Summertime generally means two things on broadcast networks: reality shows and Canadian imports. The CW is getting a bit of an early start on the season with tonight's premiere of The L.A. Complex, a Canadian drama about aspiring entertainers who live together in a rundown apartment complex in Los Angeles. Yes, the network went all the way to Canada to find a show about Hollywood, although to be fair at least a portion of it was actually shot in L.A. And really, the level of realism on a show like this is not very important anyway. Chances are most decrepit pay-by-the-week apartments in L.A. aren't populated exclusively by young pretty people and don't have kick-ass pool parties every weekend.
So this is essentially a watered-down version of the recent Melrose Place reboot, except all of the characters are in show business in some way. At least they aren't all actors -- we get a comedian, a hip-hop producer, a dancer and a pair of screenwriters alongside the female lead (Cassie Steele), a fresh-faced aspiring actress, and her occasional love interest (Jonathan Patrick Moore), a hunk who's just landed a lead role on a medical drama. There's also the "older" actress (Jewel Staite of Firefly) who's washed up at 30.
That character is an example of how creator Martin Gero does attempt to tackle some thorny Hollywood issues, although he generally does it in a cheesy, obvious way, and it's usually drowned out by the bland, soapy plotting. There's a scene with Staite's character going to an audition only to find out they've changed the character to a black woman, and her rant about the tokenism of creating a "black best friend" character is spot-on (of course Complex has its own token black character, who is also the token gay character). I also liked that the comedian character really and truly is unfunny -- one of the best moments in the first episode involves cameo-ing Paul F. Tompkins and Mary Lynn Rajskub giving him a harsh dressing-down -- and that the main hunky actor guy is Australian and does an American accent in his TV role.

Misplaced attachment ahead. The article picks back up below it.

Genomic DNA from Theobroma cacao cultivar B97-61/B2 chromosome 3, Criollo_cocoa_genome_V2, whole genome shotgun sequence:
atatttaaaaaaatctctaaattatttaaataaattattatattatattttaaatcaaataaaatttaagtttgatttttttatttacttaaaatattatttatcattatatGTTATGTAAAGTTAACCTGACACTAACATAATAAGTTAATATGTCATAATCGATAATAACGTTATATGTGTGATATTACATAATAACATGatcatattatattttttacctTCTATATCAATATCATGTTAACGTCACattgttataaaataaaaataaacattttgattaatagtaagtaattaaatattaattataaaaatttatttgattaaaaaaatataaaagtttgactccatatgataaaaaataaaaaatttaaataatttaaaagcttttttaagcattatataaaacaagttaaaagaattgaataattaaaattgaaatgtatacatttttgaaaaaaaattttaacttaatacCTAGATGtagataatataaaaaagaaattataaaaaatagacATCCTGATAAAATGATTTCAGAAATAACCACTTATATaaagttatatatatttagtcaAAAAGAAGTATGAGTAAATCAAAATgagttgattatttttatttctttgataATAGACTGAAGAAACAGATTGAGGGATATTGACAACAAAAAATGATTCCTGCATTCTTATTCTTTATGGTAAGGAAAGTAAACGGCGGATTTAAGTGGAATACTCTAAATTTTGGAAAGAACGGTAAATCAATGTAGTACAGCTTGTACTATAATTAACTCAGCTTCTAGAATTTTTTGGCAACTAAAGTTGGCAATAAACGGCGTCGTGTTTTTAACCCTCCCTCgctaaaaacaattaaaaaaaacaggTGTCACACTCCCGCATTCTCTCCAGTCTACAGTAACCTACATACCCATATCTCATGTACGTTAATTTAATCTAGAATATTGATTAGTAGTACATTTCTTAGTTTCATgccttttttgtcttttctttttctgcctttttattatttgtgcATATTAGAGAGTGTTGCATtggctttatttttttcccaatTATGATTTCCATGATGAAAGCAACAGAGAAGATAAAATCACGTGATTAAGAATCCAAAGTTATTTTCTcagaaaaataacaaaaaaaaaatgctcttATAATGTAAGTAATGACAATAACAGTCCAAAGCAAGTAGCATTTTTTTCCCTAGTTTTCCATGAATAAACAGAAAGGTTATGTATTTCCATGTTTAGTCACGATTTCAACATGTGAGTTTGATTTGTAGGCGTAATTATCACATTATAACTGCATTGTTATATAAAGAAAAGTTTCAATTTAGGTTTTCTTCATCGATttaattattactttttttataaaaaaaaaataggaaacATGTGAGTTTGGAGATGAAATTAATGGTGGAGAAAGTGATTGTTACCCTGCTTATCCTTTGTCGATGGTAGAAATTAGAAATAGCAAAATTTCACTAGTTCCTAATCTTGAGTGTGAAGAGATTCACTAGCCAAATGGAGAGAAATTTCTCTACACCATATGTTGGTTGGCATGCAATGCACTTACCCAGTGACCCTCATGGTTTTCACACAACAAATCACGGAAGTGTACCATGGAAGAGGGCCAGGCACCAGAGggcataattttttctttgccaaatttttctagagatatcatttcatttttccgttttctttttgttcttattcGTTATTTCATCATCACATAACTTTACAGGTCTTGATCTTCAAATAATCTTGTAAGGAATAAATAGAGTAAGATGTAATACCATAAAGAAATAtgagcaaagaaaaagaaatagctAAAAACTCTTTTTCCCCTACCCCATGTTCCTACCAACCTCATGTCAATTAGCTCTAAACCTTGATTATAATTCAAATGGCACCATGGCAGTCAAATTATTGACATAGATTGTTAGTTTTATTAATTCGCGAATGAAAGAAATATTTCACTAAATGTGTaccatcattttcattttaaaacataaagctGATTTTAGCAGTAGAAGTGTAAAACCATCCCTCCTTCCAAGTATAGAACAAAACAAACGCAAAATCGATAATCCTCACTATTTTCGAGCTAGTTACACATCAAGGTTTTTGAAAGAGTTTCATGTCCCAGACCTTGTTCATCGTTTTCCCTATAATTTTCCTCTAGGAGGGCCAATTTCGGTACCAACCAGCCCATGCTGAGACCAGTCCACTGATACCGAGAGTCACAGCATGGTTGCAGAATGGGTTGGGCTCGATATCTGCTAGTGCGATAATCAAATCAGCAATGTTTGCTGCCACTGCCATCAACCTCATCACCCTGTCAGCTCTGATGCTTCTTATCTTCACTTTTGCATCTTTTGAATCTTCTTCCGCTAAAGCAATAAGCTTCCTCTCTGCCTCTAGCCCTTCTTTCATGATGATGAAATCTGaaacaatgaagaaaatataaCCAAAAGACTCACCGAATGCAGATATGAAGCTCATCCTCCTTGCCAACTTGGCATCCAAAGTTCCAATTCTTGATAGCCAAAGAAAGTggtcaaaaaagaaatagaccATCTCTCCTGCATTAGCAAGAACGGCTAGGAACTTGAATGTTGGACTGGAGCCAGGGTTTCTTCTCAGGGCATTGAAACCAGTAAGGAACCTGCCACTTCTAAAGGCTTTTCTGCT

Gero understands the TV world very well, but anything to do with aspiring hip-hop producer Tariq (Benjamin Charles Watson) is painful to watch, especially after he starts working with a stereotypical gangsta rapper who has an obvious secret. Since it aired on cable in Canada (on MTV clone MuchMusic), there's a bit of edginess (it has one of the few TV strip clubs where dancers actually take their tops off, even if we only get to see it from behind) and some haphazard bleeping ("faggot" is okay but "tits" is not, apparently), which can be distracting. Mostly the show is about hooking up and cutting loose, so it should probably fit perfectly on The CW, marking time until the network's original hot-people-hooking-up shows return in the fall.